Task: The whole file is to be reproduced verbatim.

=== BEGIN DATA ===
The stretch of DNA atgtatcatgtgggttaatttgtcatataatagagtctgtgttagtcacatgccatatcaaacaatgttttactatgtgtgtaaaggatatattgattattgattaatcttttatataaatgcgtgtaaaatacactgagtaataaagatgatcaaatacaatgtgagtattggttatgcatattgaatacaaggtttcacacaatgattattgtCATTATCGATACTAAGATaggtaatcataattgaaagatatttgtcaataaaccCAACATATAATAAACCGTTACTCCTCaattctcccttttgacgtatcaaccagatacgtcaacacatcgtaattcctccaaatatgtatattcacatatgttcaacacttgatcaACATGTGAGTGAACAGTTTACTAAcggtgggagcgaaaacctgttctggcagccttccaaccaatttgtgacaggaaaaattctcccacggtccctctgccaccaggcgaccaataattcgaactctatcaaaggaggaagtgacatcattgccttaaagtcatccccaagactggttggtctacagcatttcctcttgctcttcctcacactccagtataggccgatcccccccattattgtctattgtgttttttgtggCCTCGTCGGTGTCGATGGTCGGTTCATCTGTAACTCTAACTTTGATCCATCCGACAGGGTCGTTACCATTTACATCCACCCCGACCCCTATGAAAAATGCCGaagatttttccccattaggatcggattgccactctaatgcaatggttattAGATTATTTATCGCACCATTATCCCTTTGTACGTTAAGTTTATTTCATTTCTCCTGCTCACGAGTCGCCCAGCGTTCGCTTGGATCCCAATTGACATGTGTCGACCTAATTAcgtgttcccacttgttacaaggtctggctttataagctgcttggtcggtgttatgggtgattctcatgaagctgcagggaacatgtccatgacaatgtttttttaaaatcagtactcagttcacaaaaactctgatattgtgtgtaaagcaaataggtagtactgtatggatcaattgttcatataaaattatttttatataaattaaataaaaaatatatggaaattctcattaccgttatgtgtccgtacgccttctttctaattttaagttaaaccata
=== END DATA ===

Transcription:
The stretch of DNA atgtatcatgtgggttaatttgtcatataatagagtctgtgttagtcacatgccatatcaaacaatgttttactatgtgtgtaaaggatatattgattattgattaatcttttatataaatgcgtgtaaaatacactgagtaataaagatgatcaaatacaatgtgagtattggttatgcatattgaatacaaggtttcacacaatgattattgtCATTATCGATACTAAGATaggtaatcataattgaaagatatttgtcaataaaccCAACATATAATAAACCGTTACTCCTCaattctcccttttgacgtatcaaccagatacgtcaacacatcgtaattcctccaaatatgtatattcacatatgttcaacacttgatcaACATGTGAGTGAACAGTTTACTAAcggtgggagcgaaaacctgttctggcagccttccaaccaatttgtgacaggaaaaattctcccacggtccctctgccaccaggcgaccaataattcgaactctatcaaaggaggaagtgacatcattgccttaaagtcatccccaagactggttggtctacagcatttcctcttgctcttcctcacactccagtataggccgatcccccccattattgtctattgtgttttttgtggCCTCGTCGGTGTCGATGGTCGGTTCATCTGTAACTCTAACTTTGATCCATCCGACAGGGTCGTTACCATTTACATCCACCCCGACCCCTATGAAAAATGCCGaagatttttccccattaggatcggattgccactctaatgcaatggttattAGATTATTTATCGCACCATTATCCCTTTGTACGTTAAGTTTATTTCATTTCTCCTGCTCACGAGTCGCCCAGCGTTCGCTTGGATCCCAATTGACATGTGTCGACCTAATTAcgtgttcccacttgttacaaggtctggctttataagctgcttggtcggtgttatgggtgattctcatgaagctgcagggaacatgtccatgacaatgtttttttaaaatcagtactcagttcacaaaaactctgatattgtgtgtaaagcaaataggtagtactgtatggatcaattgttcatataaaattatttttatataaattaaataaaaaatatatggaaattctcattaccgttatgtgtccgtacgccttctttctaattttaagttaaaccata